As cicada emergence approaches, local scientists plan research projects

Kids and parents can also get involved to map cicada broods

Credit: Richard Ellis

Credit: Richard Ellis

When the 17-year cicadas emerge from the ground in late spring in Southwest Ohio, there will be plenty of scientists waiting for them.

“You know it’s coming, it’s going to happen,” said Gene Kritsky, dean at the School of Behavioral and Natural Sciences at Mount St. Joseph University.

The cicadas are expected to emerge around mid-May soon after the first 80-degree day and a drenching rain shower, Kritsky said. The periodical cicadas emerging this year are part of Brood X, one of the largest broods of periodical cicadas, They are different from the annual cicadas that emerge at the end of every summer.

The periodical cicadas will emerge in southern Ohio, Indiana, southern Michigan, Pennsylvania, Tennessee, West Virginia, Kentucky, Virginia, North Carolina, New Jersey and Maryland.

Cicadas are harmless insects native to the eastern United States. The periodical cicadas emerge every 17 years from the ground to mate, lay eggs and die.

There will be billions of them when they emerge. These insects are clunky fliers and easy prey. But if billions of them show up, even if millions get eaten, there are still plenty of cicadas left over to mate and lay eggs again.

Kritsky said this year is an opportunity for him to get a sense of where the cicadas in Brood X are emerging, because while there are cicada sightings that go back hundreds of years in the U.S., the maps have not always been good as to where cicadas are. Some scientists are also concerned periodical cicadas may be in danger, he said, because at least one brood of these cicadas – Brook XI – has died out.

Kritsky is asking people to download the app that Mount St. Joseph’s University developed, called Cicada Safari, to take photos of the periodical cicadas and track where they are emerging.

Cicada Safari is available for both iPhone and Android.

The photos help Kritsky and his team map broods. He said it can be difficult for one person, or even a team of people, to map broods in a traditional way.

“Case in point: last year, when Brood IX emerged, we discovered that four other cicada broods had emerged off-cycle,” Kritsky said. “And we might not have found that if we’d used the protocol we’d used in the past, where we would go down to where we knew the cicadas were and mapped them out.”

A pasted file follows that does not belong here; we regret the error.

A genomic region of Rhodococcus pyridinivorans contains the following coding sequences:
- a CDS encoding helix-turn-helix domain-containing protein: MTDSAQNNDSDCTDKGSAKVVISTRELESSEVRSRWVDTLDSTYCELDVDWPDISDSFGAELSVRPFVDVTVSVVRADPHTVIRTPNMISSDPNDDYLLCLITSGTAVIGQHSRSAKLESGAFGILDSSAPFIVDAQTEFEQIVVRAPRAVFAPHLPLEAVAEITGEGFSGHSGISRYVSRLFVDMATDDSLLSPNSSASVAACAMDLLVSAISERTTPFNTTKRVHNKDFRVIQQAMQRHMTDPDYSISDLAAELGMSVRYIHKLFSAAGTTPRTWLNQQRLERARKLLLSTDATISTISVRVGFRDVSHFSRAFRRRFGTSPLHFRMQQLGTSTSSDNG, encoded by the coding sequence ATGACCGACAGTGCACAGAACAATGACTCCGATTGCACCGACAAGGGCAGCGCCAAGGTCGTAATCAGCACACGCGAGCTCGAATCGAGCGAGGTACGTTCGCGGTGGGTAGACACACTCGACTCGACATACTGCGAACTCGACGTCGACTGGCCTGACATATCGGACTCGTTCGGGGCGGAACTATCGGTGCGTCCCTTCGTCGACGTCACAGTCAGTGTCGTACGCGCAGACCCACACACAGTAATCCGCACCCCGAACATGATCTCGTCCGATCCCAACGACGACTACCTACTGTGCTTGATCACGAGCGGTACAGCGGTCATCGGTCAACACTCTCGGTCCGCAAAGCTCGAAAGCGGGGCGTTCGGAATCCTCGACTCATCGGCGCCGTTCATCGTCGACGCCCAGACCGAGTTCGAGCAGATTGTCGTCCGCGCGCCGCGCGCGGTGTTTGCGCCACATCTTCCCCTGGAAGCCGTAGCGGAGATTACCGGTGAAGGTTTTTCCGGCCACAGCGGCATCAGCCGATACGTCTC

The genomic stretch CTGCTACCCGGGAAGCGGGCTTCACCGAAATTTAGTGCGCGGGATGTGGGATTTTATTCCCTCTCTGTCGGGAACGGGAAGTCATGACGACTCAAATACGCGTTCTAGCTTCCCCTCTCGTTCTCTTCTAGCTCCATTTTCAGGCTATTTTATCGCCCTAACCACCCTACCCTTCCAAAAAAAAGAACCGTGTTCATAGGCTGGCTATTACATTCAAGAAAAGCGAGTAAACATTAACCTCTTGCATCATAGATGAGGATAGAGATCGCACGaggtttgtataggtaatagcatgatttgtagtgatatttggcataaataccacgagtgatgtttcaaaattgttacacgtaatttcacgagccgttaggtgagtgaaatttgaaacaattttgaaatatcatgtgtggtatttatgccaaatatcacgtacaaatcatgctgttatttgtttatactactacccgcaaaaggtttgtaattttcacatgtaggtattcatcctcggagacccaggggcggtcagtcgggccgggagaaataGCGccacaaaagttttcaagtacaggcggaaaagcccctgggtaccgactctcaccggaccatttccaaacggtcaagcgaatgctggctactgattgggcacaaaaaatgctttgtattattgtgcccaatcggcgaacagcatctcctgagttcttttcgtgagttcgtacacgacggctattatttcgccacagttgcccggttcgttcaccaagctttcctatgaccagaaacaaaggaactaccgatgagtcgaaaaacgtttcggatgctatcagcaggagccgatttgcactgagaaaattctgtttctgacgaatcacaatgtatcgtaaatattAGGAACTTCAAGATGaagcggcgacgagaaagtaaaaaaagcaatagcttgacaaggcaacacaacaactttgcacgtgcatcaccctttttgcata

Kritsky said the app is something kids and parents can do together. Go to a park or a cemetery, or somewhere the app suggests that usually has periodical cicadas or older trees, and upload photos of the cicadas you find to the app, he suggests.

“I see this as an opportunity to get your kids interested in natural history and observation,” he said.

Don Cipollini, a biology professor at Wright State University, said he is planning several experiments around when the 17-year cicadas emerge.

Periodical cicadas lay their eggs in trees before they die. Once the eggs hatch, the nymphs will fall out of the branches and into the soil, where they feed on the roots of the tree.

While that generally doesn’t hurt older trees, younger trees and trees that bear fruit can be hurt by the egg-laying process.

Cipollini said he plans to study if birds, which eat cicadas, can be a visual deterrent for cicadas laying their eggs in small trees, by placing cardinal decoys in some trees in a plot of trees he already has for other research.

Cipollini also studies emerald ash borers, which are an invasive species killing ash trees in Ohio. Periodical cicadas are native to the area.

Cipollini said he wanted to see if the damage caused by periodical cicadas when they lay eggs in young ash trees affects the damage that emerald ash borers can do to young ash trees.

He said he also wants to see if he can study the fate of dead cicadas. Once the cicadas die, there are often billions of them decomposing on the ground. He wants to see to what extent that decomposition fertilizes young trees.

Cipollini said the interest kids can have in cicadas can help people get over their fear of bugs.

Cipollini said part of the reason he is now interested in cicadas is because he was about seven years old the first time he saw periodical cicadas come out of the ground.

“It just hit right at the right time, right at this impressionable time for me, that I always remembered that I was fascinated by it,” he said.

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